Ferrari nowadays offers customers over 30 different paint colours, ranging from shades of silver, yellow, green, blue, black, white and red. Fortunate clients who opt in for the Tailor Made configurations are even given the opportunity to create their own colour. The popularity of traditional red is slowly decreasing, but why is red still the most present colour in the history of the brand? Let’s find out.

Photography: Ferrari, BonhamsDavid Selucky, MercedesBlogTheodore W. Pieper

Ferrari takes notice and adjusts

This shows an interesting change, with clients now often choosing for a different colours such as silver, black, yellow or blue. Ferrari eventually took notice of this change, and in recent years, many of its new cars weren’t launched in a shade of red: the 458 Speciale Aperta and F12tdf were launched in yellow, the LaFerrari Aperta in black and the 488 Pista Spider in white.

National colours in the early 20th century

To explain the importance of red to the history of Ferrari, we have to go back to the first decade of the 20th century. Young Enzo Ferrari visited a race at Circuito di Bologna in 1908 and saw talented drivers of the time (Vincenzo Lancia, Felice Nazzaro) in red Fiats. The fact those cars were red, was not a coincidence; the Italians adopted Rosso Corsa as their national racing colour the year before, after an Itala (car) won the Peking-Paris rally. The AIACR (called FIA today) made new regulations that required race teams to paint their cars in their respective national colour.

The French raced in blue, the Britons in green and the Germans in white. During a race in the mid-1930s, the German cars were a bit too heavy, so they removed the paint and were left with a bare body that was silver. A new racing colour was born; most German race cars are currently known as the Silver Arrows.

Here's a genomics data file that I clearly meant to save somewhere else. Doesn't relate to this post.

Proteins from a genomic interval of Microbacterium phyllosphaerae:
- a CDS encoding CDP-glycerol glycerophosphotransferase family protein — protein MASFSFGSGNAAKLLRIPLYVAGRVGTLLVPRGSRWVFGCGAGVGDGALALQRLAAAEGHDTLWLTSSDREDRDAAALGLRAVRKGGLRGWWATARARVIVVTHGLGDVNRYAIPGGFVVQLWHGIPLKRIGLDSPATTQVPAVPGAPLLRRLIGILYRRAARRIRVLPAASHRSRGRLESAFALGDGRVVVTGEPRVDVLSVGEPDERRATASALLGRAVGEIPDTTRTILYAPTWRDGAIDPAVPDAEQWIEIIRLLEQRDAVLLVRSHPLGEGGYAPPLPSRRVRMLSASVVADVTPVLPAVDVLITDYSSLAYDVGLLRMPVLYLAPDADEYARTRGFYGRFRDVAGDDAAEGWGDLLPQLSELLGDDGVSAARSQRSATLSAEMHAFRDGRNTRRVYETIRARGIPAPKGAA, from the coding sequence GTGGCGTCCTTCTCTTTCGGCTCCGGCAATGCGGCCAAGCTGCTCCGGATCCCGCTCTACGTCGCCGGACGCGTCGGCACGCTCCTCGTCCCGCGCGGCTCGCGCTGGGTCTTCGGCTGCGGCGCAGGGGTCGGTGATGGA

Why is red the national colour of Italy?

Giuseppe Garibaldi

Giuseppe Garibaldi

There are various stories about how red became the national colour of the country, and this is one of them. Supporters of the Italian general Giuseppe Garibaldi wore red shirts/blouses – a trend he started when he was involved in military action in Uruguay in the 1840s.

Garibaldi spent time in the South American country when he was banned from Italy because of his strong thoughts and beliefs. During his time in Uruguay, he used red shirts from a nearby slaughterhouse that were meant for their employees. After Garibaldi became one of Italy’s founding fathers, the newly unified country adopted red as its national colour as a sign of respect towards one of its greatest modern generals.

What is your favourite Ferrari colour? Leave a comment below!

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